It also approached organizations and government agencies to obtain access to databases, including the CIA World Factbook, which houses up-to-date encyclopedic information about countries worldwide.
Google Squared was closed as a stand-alone service last year, but the technology has remained a part of Google search. These articles explain more about it:
Why If There’s PR Smoke, There Might Be No Fire
If all this isn’t really new, why’s it getting played up so big with the Wall Street Journal, as well as Mashable last month? Mashable even quoted Google talking about its “knowledge graph” for the first time that I’ve seen.
My take is that Google’s pushing these technologies for some good PR, and they are in turn being blown up out of proportion to what will really happen.
Google’s been under intense pressure in some quarters since rolling out Search Plus Your World, pressure that its results aren’t as good as in the past. It’s helpful to counter that type of bad PR with interviews talking up forward-looking technologies. Heck, it’s right out of Bing’s playbook.
Remember Bing & Powerset?
If you believed all the forward-looking stuff that Bing has pushed, you’d have expected Google to have been a whimpering child of a search engine cowering in the corner, at this point.
Why remember Powerset, with all that amazing semantic technology that Bing later acquired? Here, read up on it:
Sure, Powerset is part of Bing. Did you notice it making Bing significantly better than Google? Has Bing drawn tons more people over to it from Google for having that technology?
Nope. But that doesn’t stop Bing from talking it up, though it seems to have done less of that lately. Powerset is good technology to have. It might lead to important future improvements. But no instant revolution is about to pour forth from it, nor has it.
Remember Bing & Wolfram Alpha?
Heck, remember when Wolfram Alpha partnered up with Bing? This was after Wolfram Alpha’s factually-based search engine failed to wipe Google off the map, as some assumed it would. Here are some reminders of that:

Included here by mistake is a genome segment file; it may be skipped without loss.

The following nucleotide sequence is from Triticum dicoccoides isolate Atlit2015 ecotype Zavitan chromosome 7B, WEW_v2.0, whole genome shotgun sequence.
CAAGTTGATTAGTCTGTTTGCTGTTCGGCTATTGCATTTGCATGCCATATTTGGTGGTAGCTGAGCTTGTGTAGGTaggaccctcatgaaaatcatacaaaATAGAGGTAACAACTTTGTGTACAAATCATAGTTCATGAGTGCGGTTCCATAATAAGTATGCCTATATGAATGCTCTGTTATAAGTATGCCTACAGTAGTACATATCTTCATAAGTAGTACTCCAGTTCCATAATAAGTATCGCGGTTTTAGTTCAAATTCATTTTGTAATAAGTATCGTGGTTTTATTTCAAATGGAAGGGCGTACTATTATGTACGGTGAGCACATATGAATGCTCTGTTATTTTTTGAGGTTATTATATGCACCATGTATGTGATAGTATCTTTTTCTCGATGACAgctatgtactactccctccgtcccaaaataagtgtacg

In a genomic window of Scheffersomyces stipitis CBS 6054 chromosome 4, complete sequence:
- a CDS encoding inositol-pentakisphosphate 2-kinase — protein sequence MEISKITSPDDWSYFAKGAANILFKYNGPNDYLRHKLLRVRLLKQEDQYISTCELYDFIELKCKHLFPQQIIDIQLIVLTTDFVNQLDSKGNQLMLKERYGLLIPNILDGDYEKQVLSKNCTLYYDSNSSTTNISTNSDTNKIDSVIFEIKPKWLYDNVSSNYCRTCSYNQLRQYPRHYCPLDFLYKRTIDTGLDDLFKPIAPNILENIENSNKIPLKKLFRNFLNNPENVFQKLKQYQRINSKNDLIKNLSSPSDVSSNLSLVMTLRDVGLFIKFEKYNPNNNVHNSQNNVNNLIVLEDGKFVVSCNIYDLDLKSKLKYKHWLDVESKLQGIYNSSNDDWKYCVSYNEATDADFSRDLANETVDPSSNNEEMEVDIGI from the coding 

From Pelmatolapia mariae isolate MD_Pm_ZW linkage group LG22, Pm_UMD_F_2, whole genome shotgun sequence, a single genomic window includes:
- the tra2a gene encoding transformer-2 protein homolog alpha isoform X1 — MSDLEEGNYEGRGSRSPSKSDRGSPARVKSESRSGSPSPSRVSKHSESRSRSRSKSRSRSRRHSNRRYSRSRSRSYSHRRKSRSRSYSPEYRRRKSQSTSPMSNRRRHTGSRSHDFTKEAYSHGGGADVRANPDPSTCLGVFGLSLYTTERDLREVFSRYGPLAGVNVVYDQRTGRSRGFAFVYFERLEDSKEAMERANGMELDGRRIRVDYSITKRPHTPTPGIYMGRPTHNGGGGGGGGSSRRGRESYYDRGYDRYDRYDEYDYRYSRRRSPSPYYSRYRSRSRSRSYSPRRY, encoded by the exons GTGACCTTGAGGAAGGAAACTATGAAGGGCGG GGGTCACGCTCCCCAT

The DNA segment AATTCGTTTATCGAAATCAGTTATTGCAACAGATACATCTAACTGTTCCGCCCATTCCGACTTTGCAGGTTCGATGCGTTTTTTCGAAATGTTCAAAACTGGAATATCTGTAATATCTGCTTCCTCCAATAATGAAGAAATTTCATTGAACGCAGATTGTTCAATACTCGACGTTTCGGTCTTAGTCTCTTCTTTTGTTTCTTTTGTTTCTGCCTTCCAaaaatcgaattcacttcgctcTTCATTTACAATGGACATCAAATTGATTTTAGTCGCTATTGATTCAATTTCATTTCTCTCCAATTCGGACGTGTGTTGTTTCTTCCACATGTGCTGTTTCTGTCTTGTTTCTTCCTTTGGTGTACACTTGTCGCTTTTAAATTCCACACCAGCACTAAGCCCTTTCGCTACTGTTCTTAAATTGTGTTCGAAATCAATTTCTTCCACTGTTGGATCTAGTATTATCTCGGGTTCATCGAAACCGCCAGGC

For all that the direct answers were supposed to be important, I can’t even get Bing to trigger some of the examples it touted when linking up with Wolfram Alpha.
Make no mistake. Wolfram Alpha is a cool, useful search engine. In fact, I had a long, excellent conversation with Stephen Wolfram on Monday while at the SXSW conference about how things are going and some interesting things to come. Stay tuned.
But it’s important to distinguish between what’s put out as PR versus what’s likely to happen in reality. Bing’s done a lot of big talk, and when that big talk has done nothing to stall Google’s market share, it still keeps talking big. This past piece from me explains more about that:
Why’s Google Talking Big?
Google’s doing some big talk of its own now, which as I said, is probably being interpreted as even bigger than it really is. But why this specific talk about direct answers and understanding?
For one, Google shot itself in the foot last year. At the D Conference, WSJ tech columnist Walt Mossberg pointed out to Google executive chairman Eric Schmidt that Google didn’t do as good as job as Bing in providing direct answers. And Schmidt agreed! From my coverage then:
Mossberg said that Bing seems to have more direct answers in some cases.
“There’s that in some narrow cases,” Schmidt said.
There you go — one of the top three execs at Google admitting that Bing beats Google, even if it’s in a narrow case. I’m sure there have been some statements like that before, but they’re few and far between.
It was crazy. Mossberg wasn’t right. What the hell is “some” cases supposed to mean. In “some” other cases, Google has more. But overall, no one has any idea who provides more direct answers, much less meaningful direct answers. No one. Mossberg didn’t inventory this himself. There’s no third-party survey out there. It’s not like there’s some “direct answers app store” listing answers that you can count.
That was just Mossberg, in my view, saying what he believed in his gut. It was Schmidt, to me, kind of cowering against Mossberg. He is, after all, Walt Mossberg. You don’t just tell him he’s wrong. Even if he is.
As a result, Google positioned itself as being weak to the leading tech journalist on the planet. How do you pull yourself out of that?
The Siri Problem
I know! Maybe you start talking about all those direct answers you’re going to do? Make sure you do that fairly quickly, because you’ve got another problem brewing.